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Civilian Evacuation Postponed As Russia Continues Shelling City Despite Ceasefire Agreement

Hannah Smith

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Civilian Evacuation Postponed As Russia Continues Shelling City Despite Ceasefire Agreement

Featured Image Credit: Alamy

The deputy mayor of the besieged city of Mariupol has said a planned evacuation has been postponed amid reports that Russian forces are continuing to attack the city despite a temporary ceasefire.

Russia and Ukraine announced this morning that a ceasefire would be observed to allow civilians to escape from Mariupol and the smaller city of Volnovakha, with both sides agreeing to pause hostilities until 4.00pm local time.

However reports have emerged from local authorities warning that Russia was failing to observe the ceasefire along the agreed humanitarian corridor, with the city of Mariupol itself also reported to still be experiencing shelling.

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Mariupol (Alamy)
Mariupol (Alamy)

'The Russians are continuing to bomb us and use artillery. It is crazy,' deputy mayor Serhiy Orlov told the BBC, adding 'there is no ceasefire in Mariupol and there is no ceasefire all along the route. Our civilians are ready to escape but they cannot escape under shelling.'

In messages posted to the social media app Telegram, the city's council said that fighting was continuing on the route to Zaporizhzhia where the 'green route' from Mariupol and Volnovakha ends, while Ukrainian deputy prime minister Iryna Vereshchuk said the government believed that Russian troops may be planning to use the ceasefire to further advance towards Mariupol, per Sky News.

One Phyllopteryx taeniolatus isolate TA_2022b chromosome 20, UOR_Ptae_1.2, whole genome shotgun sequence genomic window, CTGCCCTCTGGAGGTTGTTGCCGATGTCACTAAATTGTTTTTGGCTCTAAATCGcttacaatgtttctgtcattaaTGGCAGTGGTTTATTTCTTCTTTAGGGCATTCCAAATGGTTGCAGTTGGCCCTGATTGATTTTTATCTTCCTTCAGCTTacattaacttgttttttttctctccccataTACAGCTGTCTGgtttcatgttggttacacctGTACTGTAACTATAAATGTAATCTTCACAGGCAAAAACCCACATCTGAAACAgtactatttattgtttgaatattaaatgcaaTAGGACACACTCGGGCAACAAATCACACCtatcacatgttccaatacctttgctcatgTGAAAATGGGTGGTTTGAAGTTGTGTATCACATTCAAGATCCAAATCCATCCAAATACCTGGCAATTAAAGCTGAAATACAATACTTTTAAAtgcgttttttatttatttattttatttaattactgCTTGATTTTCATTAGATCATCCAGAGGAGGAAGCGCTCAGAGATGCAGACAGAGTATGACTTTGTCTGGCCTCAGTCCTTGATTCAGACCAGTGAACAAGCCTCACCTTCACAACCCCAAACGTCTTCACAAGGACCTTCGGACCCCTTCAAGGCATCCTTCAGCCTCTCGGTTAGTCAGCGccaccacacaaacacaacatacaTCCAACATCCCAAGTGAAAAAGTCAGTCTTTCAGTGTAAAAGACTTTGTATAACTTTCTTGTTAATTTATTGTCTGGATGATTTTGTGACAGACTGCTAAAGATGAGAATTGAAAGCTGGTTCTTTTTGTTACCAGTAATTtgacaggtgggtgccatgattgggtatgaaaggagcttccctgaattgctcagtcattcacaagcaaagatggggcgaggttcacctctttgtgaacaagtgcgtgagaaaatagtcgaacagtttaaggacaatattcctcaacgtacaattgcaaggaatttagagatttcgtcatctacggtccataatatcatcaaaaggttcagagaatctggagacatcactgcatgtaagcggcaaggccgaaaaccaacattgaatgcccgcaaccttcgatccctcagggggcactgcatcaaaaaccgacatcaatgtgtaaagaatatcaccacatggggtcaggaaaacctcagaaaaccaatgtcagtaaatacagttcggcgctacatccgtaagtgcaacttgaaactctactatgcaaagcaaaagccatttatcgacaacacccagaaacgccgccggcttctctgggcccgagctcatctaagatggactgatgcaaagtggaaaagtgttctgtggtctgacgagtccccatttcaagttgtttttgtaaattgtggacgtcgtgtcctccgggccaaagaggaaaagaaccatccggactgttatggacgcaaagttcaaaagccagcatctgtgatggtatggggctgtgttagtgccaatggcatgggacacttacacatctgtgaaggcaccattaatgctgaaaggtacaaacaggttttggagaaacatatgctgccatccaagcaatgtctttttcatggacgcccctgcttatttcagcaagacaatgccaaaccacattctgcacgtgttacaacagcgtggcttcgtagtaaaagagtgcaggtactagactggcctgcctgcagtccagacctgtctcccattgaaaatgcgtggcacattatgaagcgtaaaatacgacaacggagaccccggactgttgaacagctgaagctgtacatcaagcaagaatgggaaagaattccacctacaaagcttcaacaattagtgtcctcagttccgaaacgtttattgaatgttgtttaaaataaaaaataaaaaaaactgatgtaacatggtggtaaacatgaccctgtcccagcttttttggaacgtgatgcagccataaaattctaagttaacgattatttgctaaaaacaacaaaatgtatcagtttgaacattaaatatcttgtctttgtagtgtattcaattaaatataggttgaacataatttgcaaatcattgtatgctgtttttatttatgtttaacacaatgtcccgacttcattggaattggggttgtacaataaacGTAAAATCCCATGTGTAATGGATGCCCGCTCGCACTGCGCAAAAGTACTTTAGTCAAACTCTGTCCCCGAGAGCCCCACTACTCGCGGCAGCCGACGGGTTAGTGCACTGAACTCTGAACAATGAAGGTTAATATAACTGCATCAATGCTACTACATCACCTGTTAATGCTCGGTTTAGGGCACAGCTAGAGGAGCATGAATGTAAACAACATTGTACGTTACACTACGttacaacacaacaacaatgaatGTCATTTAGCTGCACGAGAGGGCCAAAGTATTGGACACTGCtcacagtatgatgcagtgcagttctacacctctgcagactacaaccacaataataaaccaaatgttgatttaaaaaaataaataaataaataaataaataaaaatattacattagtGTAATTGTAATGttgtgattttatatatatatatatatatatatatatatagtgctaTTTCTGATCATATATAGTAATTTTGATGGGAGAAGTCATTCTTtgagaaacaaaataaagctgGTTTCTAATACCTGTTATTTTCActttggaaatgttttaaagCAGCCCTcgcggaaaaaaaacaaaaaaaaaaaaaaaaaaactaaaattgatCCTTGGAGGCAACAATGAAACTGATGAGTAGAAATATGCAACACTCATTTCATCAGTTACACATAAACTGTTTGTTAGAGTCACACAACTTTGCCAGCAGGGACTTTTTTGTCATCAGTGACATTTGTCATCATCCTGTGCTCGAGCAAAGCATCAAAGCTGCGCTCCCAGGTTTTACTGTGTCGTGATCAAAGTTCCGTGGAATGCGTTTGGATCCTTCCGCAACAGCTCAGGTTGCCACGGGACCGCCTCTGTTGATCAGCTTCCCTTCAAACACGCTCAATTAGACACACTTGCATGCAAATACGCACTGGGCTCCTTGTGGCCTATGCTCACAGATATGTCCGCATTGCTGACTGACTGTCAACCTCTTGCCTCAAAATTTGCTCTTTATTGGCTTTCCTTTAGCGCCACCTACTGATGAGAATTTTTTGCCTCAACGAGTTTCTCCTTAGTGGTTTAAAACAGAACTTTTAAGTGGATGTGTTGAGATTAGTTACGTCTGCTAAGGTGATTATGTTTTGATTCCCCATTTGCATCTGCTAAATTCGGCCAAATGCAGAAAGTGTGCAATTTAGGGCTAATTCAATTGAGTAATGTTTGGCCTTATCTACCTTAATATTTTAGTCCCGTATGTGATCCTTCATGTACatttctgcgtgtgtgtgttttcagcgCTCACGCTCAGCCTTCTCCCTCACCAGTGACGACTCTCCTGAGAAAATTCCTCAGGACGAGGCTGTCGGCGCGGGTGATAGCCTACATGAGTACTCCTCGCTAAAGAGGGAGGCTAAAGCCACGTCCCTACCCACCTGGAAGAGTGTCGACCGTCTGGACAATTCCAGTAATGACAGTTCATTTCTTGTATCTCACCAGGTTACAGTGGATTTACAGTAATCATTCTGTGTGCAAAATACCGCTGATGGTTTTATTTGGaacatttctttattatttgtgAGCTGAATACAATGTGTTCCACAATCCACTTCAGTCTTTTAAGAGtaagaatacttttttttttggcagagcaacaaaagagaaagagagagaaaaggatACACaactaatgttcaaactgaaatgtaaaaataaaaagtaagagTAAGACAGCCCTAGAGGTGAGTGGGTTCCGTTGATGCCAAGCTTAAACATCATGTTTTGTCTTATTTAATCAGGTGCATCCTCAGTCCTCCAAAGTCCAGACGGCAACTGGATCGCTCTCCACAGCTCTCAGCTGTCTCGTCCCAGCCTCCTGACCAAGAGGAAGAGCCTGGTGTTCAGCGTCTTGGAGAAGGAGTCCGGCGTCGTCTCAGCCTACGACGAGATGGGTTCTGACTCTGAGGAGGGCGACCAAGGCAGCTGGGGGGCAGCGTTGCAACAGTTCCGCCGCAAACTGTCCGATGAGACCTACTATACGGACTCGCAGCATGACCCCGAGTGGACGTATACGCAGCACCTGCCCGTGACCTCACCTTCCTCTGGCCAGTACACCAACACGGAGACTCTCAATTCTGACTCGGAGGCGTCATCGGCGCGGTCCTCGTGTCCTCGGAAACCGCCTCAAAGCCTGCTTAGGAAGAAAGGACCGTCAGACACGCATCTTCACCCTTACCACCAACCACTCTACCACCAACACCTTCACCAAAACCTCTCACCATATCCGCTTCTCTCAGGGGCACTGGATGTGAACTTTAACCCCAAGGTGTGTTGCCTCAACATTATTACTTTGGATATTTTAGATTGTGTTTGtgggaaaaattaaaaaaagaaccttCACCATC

One resident in the city told the BBC that despite the establishment of a green corridor shelling was continuing 'every three to five minutes,' saying 'I can see cars of people who tried to flee and they are coming back.'

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Orlov said it had been hoped that up to 9,000 people would be able to leave the city under today's ceasefire, with local authorities putting on special buses to assist with evacuations.

However those plans have now been postponed, with the deputy mayor saying that continued attacks on the city had made it 'impossible to evacuate people.'

'We understand that [the ceasefire] was not true from the Russian side, and they continue to destroy Mariupol. We decided to move our citizens back because it’s not safe to be on the streets,' he said.

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A wider evacuation process over a period of several days is ultimately hoped to give 200,000 women, children and elderly residents the chance to evacuate. Prior to the start of the war Mariupol had a population of around 431,000 people.

The city is understood to be encircled by Russian forces, with running water and electricity having been shut off for several days.

If you would like to donate to the Red Cross Emergency Appeal, which will help provide food, medicines and basic medical supplies, shelter and water to those in Ukraine, click here for more information 

Topics: News, Russia, Ukraine, World News

Hannah Smith
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